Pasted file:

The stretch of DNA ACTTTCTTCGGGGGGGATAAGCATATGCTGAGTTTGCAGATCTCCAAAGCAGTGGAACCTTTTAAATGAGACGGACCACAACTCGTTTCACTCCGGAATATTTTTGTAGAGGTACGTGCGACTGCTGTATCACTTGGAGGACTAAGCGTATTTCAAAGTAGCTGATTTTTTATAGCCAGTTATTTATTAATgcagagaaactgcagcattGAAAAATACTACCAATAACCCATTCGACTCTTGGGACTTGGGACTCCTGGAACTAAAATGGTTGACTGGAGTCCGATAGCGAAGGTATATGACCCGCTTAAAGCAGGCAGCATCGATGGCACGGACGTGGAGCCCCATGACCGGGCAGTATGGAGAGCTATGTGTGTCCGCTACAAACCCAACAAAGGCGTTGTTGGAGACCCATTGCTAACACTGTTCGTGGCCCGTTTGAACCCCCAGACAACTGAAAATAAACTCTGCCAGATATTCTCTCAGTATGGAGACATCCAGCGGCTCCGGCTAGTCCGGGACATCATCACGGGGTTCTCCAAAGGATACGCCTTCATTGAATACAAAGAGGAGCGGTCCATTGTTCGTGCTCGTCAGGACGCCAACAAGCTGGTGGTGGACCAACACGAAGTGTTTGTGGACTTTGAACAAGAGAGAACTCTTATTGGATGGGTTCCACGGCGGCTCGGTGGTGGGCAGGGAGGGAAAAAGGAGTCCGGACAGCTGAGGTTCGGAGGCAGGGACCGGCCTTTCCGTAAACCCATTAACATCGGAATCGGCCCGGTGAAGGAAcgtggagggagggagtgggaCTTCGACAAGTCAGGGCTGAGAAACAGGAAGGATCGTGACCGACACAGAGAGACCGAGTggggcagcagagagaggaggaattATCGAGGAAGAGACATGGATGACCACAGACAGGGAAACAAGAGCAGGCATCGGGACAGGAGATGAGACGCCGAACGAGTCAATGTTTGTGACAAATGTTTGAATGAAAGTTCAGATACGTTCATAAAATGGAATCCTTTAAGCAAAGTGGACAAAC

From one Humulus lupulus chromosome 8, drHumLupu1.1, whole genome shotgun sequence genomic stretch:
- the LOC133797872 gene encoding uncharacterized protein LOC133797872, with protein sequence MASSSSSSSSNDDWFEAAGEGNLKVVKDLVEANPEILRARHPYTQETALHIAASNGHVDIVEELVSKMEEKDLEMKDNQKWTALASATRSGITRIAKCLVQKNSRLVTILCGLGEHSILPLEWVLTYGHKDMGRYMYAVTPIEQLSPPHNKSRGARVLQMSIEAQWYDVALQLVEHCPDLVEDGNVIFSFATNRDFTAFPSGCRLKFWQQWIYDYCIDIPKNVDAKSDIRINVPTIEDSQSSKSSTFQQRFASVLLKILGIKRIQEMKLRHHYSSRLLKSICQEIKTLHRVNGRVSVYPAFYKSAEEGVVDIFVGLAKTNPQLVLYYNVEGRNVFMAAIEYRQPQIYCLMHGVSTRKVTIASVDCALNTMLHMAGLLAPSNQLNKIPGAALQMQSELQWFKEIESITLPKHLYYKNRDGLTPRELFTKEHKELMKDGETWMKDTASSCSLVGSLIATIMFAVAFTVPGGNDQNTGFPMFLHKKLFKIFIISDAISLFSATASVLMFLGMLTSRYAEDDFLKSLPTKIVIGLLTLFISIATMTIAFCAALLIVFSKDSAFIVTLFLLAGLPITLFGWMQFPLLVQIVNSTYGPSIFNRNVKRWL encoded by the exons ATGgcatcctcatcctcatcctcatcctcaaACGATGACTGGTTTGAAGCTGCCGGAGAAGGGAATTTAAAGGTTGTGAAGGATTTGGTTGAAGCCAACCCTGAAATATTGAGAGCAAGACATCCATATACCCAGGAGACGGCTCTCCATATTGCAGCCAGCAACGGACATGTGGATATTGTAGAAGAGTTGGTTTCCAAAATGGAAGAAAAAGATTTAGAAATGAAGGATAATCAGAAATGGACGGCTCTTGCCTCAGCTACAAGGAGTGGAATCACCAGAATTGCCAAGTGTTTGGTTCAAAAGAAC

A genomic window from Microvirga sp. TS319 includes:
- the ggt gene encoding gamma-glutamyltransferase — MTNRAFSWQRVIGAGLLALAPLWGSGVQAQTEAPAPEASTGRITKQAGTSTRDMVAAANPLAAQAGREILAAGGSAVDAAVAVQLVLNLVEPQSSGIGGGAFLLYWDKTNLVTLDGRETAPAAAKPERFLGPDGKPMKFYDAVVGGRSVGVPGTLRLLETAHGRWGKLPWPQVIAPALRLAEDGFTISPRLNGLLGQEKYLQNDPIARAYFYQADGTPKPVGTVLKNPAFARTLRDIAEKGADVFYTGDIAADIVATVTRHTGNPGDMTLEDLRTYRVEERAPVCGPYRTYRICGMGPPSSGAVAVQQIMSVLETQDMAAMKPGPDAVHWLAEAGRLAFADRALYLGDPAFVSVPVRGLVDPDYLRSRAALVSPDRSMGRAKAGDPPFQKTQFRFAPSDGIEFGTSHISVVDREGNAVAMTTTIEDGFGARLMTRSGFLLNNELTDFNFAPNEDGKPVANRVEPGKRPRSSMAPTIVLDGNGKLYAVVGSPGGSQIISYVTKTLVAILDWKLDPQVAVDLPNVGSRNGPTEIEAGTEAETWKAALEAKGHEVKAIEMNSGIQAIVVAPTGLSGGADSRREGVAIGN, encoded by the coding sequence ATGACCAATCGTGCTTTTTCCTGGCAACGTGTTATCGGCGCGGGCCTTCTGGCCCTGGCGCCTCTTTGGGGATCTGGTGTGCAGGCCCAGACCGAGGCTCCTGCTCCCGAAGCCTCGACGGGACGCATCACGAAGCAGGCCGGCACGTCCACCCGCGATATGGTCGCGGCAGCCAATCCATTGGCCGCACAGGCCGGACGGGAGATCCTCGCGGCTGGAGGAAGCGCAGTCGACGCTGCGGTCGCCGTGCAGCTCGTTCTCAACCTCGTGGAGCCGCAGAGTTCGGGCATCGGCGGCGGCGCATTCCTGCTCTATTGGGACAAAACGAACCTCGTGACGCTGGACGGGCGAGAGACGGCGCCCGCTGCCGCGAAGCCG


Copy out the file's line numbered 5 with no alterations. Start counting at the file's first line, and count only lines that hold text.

- the ggt gene encoding gamma-glutamyltransferase — MTNRAFSWQRVIGAGLLALAPLWGSGVQAQTEAPAPEASTGRITKQAGTSTRDMVAAANPLAAQAGREILAAGGSAVDAAVAVQLVLNLVEPQSSGIGGGAFLLYWDKTNLVTLDGRETAPAAAKPERFLGPDGKPMKFYDAVVGGRSVGVPGTLRLLETAHGRWGKLPWPQVIAPALRLAEDGFTISPRLNGLLGQEKYLQNDPIARAYFYQADGTPKPVGTVLKNPAFARTLRDIAEKGADVFYTGDIAADIVATVTRHTGNPGDMTLEDLRTYRVEERAPVCGPYRTYRICGMGPPSSGAVAVQQIMSVLETQDMAAMKPGPDAVHWLAEAGRLAFADRALYLGDPAFVSVPVRGLVDPDYLRSRAALVSPDRSMGRAKAGDPPFQKTQFRFAPSDGIEFGTSHISVVDREGNAVAMTTTIEDGFGARLMTRSGFLLNNELTDFNFAPNEDGKPVANRVEPGKRPRSSMAPTIVLDGNGKLYAVVGSPGGSQIISYVTKTLVAILDWKLDPQVAVDLPNVGSRNGPTEIEAGTEAETWKAALEAKGHEVKAIEMNSGIQAIVVAPTGLSGGADSRREGVAIGN, encoded by the coding sequence ATGACCAATCGTGCTTTTTCCTGGCAACGTGTTATCGGCGCGGGCCTTCTGGCCCTGGCGCCTCTTTGGGGATCTGGTGTGCAGGCCCAGACCGAGGCTCCTGCTCCCGAAGCCTCGACGGGACGCATCACGAAGCAGGCCGGCACGTCCACCCGCGATATGGTCGCGGCAGCCAATCCATTGGCCGCACAGGCCGGACGGGAGATCCTCGCGGCTGGAGGAAGCGCAGTCGACGCTGCGGTCGCCGTGCAGCTCGTTCTCAACCTCGTGGAGCCGCAGAGTTCGGGCATCGGCGGCGGCGCATTCCTGCTCTATTGGGACAAAACGAACCTCGTGACGCTGGACGGGCGAGAGACGGCGCCCGCTGCCGCGAAGCCG